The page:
Tmall.HK’s offline shop can’t sell products directly to consumers

19/05/2018

Due to regulatory policy that prevents direct retail sales of overseas products, Tmall.HK’s offline shop is display-only. Consumers can view and touch products there, but have to go online to make the purchase. 

 

In 2013, during one of the most energetic periods for cross-border retail e-commerce, Alibaba launched Tmall.HK as a platform for Alibaba’s international business.

Tmall.HK’s offline store opened in Hangzhou, where it’s selection and display are all self-operated.

The store, spanning 300 square meters, capitalized on a strategic location: Alibaba is headquartered in Hangzhou, which is also the first comprehensive cross-border e-commerce pilot zone approved by the Chinese government.

The area also has a strong relationship with other major e-commerce players, including Netease Koala and U.S. e-commerce giant eBay, which on April 17 signed a strategic cooperation agreement with the Hangzhou pilot zone. The express purpose of the agreement was to facilitate the American company’s cross-border e-commerce export business.

 

 

In 2013, during one of the most energetic periods for cross-border retail e-commerce, Alibaba launched Tmall.HK as a platform for Alibaba’s international business.

 

 

 

Interestingly, due to policy factors and regulations that do not allow direct retail sales, the store serves only as a display to showcase overseas products. All cross-border products are borrowed from the bonded warehouse, and cannot be sold directly. In other words, unlike airport duty-free shops, consumers can only hang out, not buy.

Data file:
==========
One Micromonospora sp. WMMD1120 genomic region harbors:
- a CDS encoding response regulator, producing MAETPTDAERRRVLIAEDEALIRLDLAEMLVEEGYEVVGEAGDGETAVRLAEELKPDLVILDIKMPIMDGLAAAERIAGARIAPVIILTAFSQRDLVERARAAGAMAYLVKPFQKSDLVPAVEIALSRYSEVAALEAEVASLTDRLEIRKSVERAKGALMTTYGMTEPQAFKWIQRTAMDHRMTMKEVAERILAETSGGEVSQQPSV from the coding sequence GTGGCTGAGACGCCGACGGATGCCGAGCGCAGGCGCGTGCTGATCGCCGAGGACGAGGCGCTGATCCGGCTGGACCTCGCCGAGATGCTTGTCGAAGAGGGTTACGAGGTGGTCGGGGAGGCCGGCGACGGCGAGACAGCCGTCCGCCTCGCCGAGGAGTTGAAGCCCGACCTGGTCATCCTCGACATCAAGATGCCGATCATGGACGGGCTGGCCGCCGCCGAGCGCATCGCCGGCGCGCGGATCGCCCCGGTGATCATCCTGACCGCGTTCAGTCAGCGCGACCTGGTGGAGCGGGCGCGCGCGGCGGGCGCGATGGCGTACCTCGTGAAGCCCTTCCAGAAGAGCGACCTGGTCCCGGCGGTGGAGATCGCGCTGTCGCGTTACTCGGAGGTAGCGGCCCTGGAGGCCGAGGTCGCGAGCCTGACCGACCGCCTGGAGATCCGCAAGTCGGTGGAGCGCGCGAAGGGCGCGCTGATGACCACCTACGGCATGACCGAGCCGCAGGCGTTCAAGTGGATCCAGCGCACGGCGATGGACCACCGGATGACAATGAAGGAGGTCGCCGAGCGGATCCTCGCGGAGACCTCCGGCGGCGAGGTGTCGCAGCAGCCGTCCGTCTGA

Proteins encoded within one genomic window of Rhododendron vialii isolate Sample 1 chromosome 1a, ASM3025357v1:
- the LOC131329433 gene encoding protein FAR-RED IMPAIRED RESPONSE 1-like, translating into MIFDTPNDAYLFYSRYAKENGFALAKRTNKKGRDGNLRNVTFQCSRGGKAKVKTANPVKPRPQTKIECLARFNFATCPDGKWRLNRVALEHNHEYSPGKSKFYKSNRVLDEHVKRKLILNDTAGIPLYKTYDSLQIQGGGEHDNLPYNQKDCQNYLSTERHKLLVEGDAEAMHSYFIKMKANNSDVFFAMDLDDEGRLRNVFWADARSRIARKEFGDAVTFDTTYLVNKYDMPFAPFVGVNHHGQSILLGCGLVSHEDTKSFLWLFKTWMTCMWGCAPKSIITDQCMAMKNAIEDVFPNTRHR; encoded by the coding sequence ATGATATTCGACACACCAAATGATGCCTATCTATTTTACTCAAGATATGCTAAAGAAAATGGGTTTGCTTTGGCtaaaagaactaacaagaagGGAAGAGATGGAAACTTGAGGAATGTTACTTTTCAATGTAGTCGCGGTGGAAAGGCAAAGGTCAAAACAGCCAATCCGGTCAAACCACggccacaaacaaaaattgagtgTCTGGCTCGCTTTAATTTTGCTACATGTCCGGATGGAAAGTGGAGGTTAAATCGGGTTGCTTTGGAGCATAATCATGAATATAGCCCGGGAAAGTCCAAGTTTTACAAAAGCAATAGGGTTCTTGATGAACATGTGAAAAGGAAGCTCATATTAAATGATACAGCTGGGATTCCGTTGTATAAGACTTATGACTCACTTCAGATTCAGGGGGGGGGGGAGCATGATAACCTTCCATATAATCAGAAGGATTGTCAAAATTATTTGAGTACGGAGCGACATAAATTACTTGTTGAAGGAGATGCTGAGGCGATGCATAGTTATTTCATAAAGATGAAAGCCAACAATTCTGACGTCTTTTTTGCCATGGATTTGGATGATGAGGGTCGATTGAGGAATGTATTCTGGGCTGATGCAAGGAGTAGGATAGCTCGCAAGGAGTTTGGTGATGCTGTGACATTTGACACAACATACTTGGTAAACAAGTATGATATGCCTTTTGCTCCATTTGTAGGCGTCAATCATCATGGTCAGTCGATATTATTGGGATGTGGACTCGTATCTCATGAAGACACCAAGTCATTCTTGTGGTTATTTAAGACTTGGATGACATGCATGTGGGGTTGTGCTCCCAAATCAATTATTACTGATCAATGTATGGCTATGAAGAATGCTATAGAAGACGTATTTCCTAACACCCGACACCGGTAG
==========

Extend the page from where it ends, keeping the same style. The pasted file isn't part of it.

Tmall.HK offline stores tend to offer standard products, with uniform packaging specifications and models, so the test products are not much different from the online products. This allows customers  to physically experience the things they want to buy online before they make the purchase — an activity that can still sway consumers to one product from another.

The purpose of the offline store is only an aid to online business, Tmall.HK’s main industry. Tmall measures the traffic volume of stores and the number of users who have converted to online after the offline experience.

 

 

Customers  can physically experience the things they want to buy online before they make the purchase — an activity that can still sway consumers to one product from another.

 

 

Tmall.HK users have been mainly females between the ages of 25 and 35, data shows. The young women tend to buy products at Tmall.HK before and after getting married. This a trend seen across the majority of cross-border retail e-commerce platforms.

Japan’s Kao diapers have become an indicator product of the cross-border e-commerce industry for industry players to track. Tmall.HK’s offline store also sells beauty makeup, mother and child, personal care, food and health products, which distributors report are best-sellers.

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